MEDICATION ABORTION  
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What follow-up care is required after a medication abortion?

The medication abortion process varies in length depending on the regimen and the regime-specific protocol used. The following table lists the most commonly used protocol for each of the three medication abortion regimens.

Mifepristone and misoprostol
Methotrexate and misoprostol
Misoprostol alone


Day 1 (Clinic): A clinician counsels the woman, takes a medical history and performs an exam and lab tests. The woman takes the mifepristone orally, either in the clinic or later at home. She is given misoprostol to administer at home.

Day 2-4 (Home): Misoprostol is self-administered bucally (in the cheek), sublingually (under the tongue), or vaginally at home. Nearly two thirds of women will have a complete abortion within four hours of the misoprostol administration; 90% of women will have a complete abortion within 24 hours of misoprostol administration.

Day 7-14 (Clinic): The woman returns to the clinic for follow-up and a clinician assesses for the completion of the abortion. If the abortion is incomplete (2%-5% of cases), the clinician will discuss treatment options with the woman. These options include waiting and re-evaluating, administering additional misoprostol, or performing an aspiration abortion.

Increasingly, women are given the option of returning to clinic for follow-up only if they experience severe side effects, suspect an ongoing pregnancy or incomplete abortion, or have evidence of other complications. Thus in many settings a follow-up clinic visit is not required.


Day 1 (Clinic): A clinician counsels the woman, takes a medical history and performs an exam and lab tests. Methotrexate is administered either orally or intramuscularly and the woman is given misoprostol to administer at home.

Day 3-7 (Home): Misoprostol is self-administered orally or vaginally at home.

Day 8 (Clinic): A clinician performs a vaginal ultrasound to determine if the abortion is complete. Approximately 75% of women will have had a complete abortion and no further visits are required.

If the abortion is incomplete and no cardiac activity is detected on ultrasound, the woman is given additional misoprostol and returns to the clinic on Day 28-45. Approximately 15%-20% of women will complete the abortion process over the next three weeks.

If cardiac activity is detected, additional misoprostol is given and the woman returns on Day 15.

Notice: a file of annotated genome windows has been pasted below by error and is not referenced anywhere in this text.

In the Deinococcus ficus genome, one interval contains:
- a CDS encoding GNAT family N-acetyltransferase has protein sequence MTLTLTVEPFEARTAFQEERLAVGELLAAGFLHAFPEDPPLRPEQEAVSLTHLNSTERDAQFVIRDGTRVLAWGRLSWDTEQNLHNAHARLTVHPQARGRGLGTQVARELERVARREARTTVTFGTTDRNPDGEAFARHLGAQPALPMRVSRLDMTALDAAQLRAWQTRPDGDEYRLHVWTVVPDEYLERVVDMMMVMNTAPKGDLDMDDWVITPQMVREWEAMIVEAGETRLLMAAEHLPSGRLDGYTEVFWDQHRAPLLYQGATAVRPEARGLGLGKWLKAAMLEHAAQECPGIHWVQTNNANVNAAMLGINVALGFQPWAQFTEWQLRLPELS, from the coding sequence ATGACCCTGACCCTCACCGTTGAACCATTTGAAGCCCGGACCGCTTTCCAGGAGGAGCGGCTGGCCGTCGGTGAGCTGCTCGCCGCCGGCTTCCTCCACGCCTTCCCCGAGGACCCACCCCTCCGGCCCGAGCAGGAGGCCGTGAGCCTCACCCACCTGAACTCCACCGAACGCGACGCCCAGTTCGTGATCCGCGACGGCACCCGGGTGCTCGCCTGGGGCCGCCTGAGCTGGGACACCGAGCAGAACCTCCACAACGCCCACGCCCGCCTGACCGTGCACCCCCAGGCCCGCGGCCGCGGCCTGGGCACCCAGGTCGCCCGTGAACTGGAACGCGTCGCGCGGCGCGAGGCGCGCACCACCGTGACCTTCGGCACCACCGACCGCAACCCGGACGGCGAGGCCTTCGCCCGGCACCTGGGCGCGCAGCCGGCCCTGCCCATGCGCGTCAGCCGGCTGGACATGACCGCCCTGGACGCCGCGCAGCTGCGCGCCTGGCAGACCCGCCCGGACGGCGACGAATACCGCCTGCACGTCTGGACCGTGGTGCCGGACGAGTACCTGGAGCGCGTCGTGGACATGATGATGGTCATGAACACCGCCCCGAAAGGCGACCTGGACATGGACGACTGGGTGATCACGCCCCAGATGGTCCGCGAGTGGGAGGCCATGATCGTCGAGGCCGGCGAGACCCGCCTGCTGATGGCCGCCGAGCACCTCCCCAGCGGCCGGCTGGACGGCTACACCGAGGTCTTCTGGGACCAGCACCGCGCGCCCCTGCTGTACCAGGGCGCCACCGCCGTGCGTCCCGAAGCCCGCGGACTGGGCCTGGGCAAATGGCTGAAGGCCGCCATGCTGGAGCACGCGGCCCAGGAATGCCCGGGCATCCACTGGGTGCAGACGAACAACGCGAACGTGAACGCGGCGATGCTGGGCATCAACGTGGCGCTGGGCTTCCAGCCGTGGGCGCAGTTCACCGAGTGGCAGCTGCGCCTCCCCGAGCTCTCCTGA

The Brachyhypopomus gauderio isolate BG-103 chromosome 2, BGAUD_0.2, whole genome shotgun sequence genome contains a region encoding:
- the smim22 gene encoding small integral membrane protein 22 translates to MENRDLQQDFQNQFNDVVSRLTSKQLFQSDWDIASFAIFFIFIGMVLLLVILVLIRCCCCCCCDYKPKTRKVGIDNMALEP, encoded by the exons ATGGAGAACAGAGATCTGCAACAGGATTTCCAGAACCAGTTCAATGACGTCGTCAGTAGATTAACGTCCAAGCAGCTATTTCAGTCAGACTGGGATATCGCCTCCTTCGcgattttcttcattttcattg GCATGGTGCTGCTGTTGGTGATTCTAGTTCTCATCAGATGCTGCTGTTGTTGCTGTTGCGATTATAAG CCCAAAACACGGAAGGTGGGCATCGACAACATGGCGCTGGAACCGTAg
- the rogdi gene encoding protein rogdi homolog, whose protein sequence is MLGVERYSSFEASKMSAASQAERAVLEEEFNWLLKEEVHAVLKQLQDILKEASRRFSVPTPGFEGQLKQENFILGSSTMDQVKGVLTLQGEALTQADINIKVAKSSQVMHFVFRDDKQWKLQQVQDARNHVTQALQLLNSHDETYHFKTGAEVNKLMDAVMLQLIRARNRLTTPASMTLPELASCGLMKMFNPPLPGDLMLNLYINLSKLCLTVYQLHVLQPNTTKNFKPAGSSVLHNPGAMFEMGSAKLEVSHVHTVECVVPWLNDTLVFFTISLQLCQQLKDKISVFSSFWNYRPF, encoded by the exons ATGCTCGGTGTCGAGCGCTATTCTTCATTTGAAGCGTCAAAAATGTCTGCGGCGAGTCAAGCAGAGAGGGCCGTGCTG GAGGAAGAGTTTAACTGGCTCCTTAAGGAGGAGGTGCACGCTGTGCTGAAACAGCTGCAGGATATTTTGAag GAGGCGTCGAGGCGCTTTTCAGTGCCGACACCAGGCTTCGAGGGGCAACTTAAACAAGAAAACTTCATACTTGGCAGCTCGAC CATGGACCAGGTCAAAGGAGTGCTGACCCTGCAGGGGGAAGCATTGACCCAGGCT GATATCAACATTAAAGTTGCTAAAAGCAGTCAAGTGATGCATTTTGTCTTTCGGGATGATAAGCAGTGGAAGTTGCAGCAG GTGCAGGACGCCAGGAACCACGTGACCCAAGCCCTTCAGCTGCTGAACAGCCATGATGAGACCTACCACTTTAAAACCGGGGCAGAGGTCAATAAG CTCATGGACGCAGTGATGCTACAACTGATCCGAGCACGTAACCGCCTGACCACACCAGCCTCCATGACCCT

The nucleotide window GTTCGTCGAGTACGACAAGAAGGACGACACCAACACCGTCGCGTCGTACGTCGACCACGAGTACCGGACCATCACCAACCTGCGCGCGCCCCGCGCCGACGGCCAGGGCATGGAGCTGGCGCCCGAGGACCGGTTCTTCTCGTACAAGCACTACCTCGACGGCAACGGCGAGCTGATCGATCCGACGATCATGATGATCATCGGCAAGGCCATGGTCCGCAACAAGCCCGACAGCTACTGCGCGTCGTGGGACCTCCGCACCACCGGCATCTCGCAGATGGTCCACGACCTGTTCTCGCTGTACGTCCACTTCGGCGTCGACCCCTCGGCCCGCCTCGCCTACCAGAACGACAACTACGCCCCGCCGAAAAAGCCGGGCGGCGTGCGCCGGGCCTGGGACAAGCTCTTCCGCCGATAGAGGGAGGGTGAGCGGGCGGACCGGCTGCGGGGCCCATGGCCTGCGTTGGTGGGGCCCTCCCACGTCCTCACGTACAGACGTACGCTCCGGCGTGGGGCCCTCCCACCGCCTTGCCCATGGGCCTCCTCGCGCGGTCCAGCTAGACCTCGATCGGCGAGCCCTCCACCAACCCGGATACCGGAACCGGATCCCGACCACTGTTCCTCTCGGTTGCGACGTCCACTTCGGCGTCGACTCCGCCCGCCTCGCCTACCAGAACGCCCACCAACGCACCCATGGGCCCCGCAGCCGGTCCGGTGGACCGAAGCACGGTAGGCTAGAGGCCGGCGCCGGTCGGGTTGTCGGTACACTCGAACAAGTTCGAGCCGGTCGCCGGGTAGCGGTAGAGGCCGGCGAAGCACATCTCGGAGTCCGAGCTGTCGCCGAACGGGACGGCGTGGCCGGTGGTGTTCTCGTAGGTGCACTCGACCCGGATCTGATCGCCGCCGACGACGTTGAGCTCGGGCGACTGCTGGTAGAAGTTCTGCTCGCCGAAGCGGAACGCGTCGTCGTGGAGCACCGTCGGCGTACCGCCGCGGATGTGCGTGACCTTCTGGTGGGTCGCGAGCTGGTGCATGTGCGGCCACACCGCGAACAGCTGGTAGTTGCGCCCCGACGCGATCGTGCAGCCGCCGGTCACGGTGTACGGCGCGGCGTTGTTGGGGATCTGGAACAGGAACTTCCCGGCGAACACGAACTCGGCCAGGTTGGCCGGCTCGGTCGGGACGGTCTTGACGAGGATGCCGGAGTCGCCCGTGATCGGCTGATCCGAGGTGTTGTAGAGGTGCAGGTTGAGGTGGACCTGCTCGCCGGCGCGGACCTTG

Day 15 (Clinic, if necessary): The patient is assessed for continued pregnancy. If cardiac activity is detected, an aspiration termination is performed. If no cardiac activity is detected, the woman is asked to return in three weeks.

Day 28-45 (Clinic, if necessary): The patient is assessed for continued pregnancy. If the abortion is incomplete (5% of cases), an aspiration termination is performed.

 


A number of different protocols  for the administration of misoprostol for early pregnancy termination have been investigated. The best available evidence suggests that the most effective regimen for the use of misoprostol alone is:

Day 1-2 (Home): The woman self-administers 800 micrograms of  misoprostol either buccally (in the cheek) or sublingually (under the tongue) or vaginally. After 3-12 hours the woman takes a second 800 microgram dose through the same route. After another 3-12 hours the woman takes a third 800 microgram dose through the same route. In 75%-85% of cases, the woman will have a complete abortion within 1-2 weeks.

Day 7-14 (home/clinic): Women are encouraged to go to a clinic to confirm that the abortion is complete. However, if a woman is confident that the abortion was successful and she has not experienced severe side effects or complications this may not be necessary. In the 15%-25% of cases where the abortion is incomplete or the pregnancy is ongoing, the woman is encouraged to speak with a clinician about her treatment options. These include taking an dose of misoprostol (800 micrograms administered bucally, sublingually, or vaginally) or having an aspiration abortion.


 


If you have questions about medication abortion, please visit our frequently asked questions section
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